Exclusive: CBI Demand Six Month Extension To The Commercial Evictions Ban For Hardest Hit Firms
Businesses who suffered significant financial harm because of the coronavirus pandemic should be given another six months protection from being evicted for not paying their rent, the CBI set out today.
The organisation, which represents 190,000 businesses said firms which have to remain fully closed, or will continue to be heavily restricted and most in need, should get continued support, but they want the blanket evictions ban to be lifted for businesses.
CBI Chief UK Policy Director Matthew Fell said: “The blanket government protections for non-payment of commercial rents should be lifted. While some sectors remain heavily restricted or fully closed, ongoing protections should be targeted towards the firms most at risk in these sectors."
The six month extension proposed by the CBI would apply to fims that can demonstrate lockdown-related falls in revenue of more than 30 percent.
They believe the majority of tenants would be able to pay full market rent from June 30, when the current protections end. In their policy paper released today they recognised that a small minority of firms had used the pandemic protections to withhold rent and avoid negotiating with landlords altogether.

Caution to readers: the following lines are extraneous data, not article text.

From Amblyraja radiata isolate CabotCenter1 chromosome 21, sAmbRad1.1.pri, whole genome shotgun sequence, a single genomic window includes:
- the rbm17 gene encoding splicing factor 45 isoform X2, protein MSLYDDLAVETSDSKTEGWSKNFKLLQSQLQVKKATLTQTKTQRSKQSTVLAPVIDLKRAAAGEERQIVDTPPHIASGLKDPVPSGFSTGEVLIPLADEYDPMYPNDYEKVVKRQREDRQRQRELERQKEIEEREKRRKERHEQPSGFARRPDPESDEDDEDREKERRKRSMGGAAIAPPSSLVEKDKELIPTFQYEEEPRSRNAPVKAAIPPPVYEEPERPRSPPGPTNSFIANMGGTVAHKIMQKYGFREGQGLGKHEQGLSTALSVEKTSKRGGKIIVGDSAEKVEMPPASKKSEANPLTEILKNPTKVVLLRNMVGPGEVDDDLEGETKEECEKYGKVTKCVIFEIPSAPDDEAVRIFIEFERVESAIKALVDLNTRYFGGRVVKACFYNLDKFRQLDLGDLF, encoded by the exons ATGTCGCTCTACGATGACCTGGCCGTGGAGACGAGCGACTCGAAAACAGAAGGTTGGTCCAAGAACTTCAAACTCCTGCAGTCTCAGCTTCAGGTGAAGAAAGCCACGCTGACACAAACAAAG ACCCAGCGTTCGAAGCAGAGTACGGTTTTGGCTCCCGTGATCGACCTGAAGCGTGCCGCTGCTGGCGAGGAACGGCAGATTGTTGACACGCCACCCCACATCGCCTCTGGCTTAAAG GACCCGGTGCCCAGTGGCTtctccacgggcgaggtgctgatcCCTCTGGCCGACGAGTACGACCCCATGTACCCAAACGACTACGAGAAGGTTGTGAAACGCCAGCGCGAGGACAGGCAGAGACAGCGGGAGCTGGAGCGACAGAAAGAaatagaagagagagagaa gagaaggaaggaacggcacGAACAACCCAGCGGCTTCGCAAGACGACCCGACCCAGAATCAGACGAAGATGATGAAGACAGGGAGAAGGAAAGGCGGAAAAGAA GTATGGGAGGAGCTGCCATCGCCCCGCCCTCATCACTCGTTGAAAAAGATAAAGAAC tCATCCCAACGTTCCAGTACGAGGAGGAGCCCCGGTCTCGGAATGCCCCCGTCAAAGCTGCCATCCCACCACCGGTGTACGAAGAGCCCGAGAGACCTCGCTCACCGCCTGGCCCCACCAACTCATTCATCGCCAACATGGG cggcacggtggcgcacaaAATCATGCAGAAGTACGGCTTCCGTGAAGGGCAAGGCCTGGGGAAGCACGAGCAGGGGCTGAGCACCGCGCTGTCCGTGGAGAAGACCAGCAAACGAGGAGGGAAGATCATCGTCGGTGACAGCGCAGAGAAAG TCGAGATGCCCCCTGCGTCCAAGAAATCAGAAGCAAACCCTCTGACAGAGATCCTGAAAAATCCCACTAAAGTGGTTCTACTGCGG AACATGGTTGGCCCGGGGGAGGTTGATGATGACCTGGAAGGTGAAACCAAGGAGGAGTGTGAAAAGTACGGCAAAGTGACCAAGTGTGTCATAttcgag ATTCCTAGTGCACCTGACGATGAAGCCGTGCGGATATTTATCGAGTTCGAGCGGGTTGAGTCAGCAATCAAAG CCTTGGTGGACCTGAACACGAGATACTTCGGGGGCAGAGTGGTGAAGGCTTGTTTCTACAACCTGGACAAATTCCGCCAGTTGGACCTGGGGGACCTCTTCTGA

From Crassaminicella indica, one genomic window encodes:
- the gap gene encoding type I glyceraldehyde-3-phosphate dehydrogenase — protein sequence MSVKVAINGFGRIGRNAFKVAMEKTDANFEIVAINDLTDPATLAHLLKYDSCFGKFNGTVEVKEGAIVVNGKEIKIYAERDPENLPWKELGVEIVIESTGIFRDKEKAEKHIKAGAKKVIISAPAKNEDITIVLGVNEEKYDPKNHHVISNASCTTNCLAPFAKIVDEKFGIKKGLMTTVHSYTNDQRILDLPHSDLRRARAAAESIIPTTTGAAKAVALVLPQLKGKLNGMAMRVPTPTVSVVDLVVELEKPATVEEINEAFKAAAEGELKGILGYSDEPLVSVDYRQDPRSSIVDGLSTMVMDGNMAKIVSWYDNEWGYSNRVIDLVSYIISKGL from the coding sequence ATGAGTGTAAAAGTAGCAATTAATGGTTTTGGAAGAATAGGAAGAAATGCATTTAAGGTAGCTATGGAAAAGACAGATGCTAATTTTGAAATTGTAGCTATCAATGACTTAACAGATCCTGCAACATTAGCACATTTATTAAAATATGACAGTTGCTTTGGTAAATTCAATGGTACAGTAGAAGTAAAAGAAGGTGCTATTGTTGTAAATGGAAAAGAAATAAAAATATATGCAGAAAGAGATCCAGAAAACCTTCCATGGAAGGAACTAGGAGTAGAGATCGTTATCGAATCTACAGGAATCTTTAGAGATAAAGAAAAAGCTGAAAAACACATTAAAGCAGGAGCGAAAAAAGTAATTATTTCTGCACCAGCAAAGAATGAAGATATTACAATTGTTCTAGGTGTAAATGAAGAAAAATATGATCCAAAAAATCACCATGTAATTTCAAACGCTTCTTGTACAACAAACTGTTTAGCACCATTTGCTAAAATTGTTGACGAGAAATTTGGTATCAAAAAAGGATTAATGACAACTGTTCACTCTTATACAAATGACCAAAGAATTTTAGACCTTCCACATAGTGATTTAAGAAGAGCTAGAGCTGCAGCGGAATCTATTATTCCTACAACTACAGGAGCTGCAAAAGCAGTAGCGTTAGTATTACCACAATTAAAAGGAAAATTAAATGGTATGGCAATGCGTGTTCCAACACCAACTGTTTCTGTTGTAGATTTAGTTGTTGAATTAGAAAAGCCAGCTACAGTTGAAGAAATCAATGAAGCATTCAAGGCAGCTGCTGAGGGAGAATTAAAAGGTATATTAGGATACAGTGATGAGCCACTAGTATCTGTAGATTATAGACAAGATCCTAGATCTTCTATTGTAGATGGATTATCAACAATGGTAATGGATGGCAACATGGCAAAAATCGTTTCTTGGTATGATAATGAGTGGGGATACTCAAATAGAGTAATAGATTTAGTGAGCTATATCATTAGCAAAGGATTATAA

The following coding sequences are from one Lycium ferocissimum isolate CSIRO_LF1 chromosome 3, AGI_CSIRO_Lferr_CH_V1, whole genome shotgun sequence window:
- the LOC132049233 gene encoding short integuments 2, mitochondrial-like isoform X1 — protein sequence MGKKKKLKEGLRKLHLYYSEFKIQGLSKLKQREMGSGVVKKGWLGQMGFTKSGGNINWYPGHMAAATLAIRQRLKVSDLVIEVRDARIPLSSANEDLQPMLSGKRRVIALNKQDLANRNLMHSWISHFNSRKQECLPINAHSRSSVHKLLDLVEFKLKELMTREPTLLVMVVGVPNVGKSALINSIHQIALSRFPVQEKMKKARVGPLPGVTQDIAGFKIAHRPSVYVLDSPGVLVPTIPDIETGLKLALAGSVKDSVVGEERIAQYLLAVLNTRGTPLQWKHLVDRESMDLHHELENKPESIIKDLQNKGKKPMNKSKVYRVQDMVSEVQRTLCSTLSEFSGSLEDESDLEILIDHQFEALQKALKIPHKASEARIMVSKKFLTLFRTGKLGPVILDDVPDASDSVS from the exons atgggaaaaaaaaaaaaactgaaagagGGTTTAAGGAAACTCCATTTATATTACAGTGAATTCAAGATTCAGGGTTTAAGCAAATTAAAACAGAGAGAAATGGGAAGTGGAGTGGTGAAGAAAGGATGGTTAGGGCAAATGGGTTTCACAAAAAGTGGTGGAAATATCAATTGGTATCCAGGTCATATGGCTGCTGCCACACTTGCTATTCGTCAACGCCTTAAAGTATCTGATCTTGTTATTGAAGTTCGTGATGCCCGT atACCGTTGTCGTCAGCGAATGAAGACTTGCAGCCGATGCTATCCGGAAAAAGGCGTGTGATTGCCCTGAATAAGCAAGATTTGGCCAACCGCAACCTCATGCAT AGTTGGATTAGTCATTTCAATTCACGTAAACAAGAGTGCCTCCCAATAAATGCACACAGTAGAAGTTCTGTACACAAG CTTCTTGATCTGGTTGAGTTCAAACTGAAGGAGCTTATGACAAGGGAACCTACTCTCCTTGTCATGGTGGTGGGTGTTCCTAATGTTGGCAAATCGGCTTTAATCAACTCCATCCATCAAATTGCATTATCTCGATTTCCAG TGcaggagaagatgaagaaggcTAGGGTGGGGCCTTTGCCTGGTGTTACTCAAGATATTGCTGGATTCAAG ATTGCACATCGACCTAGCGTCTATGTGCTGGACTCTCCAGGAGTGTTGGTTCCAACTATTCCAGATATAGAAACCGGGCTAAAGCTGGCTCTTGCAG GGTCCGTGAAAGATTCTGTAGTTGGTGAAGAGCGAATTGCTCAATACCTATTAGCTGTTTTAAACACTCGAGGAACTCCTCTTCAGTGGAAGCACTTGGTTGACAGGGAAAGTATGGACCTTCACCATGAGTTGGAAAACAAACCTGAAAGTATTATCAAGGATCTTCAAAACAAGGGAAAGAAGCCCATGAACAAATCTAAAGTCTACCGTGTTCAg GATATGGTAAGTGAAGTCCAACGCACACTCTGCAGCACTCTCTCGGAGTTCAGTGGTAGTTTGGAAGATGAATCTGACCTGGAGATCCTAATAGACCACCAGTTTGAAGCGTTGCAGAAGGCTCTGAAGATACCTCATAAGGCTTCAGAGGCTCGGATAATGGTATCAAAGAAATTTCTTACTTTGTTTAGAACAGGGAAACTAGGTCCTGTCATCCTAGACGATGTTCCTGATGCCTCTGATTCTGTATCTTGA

Although businesses were given government support through furlough and grants, in many cases it has not been enough to pay the rent and huge debts have accumulated. It is estimated the UK wide bill for unpaid rent is about £5 billion.
PoliticsHome has reported this week how nightclubs and late night venues, which have had to shut their doors continuously for 14 months, are lobbying the government for an extension to the commercial evictions ban.
Legal protection for businesses unable to pay rent was introduced in the Coronavirus Act 2020 and has been extended once already, but ends in four weeks time.
Some business owners fear landlords will issue eviction notices and take legal action as soon the official protection runs out.
On debt and rent arrears, Fell said: “The conversation about commercial rent debt needs to be dealt with separately. There is a huge deficit in unpaid commercial rents, which both tenants and landlords acknowledge is unlikely to be fully recovered.
“The majority of tenants and landlords have already come together for adult-to-adult conversations to settle commercial rent arrears; those businesses yet to enter into negotiations should now do so and work hard to reach an agreement, or risk court decisions that may be less favourable.”
The Ministry of Housing, Communities and Local Government is working on plans for a post-June 30 arrangement between tennants and landlords and will make an announcement in the next couple of weeks.
The Financial Times reported earlier this week that the government is considering a range of options including a binding adjudication process for landlords and tenants who cannot reach agreement, and lifting the eviction ban only for certain tenant groups.
The CBI paper on how businesses should be protected post June 30 suggests separating rent arrears from March 2020 to 23 June 2021 from future rent arrangements between the tenant and landlord, protecting against statutory demands for payment and using the Commercial Rent Arrears Recovery scheme until the end of the year.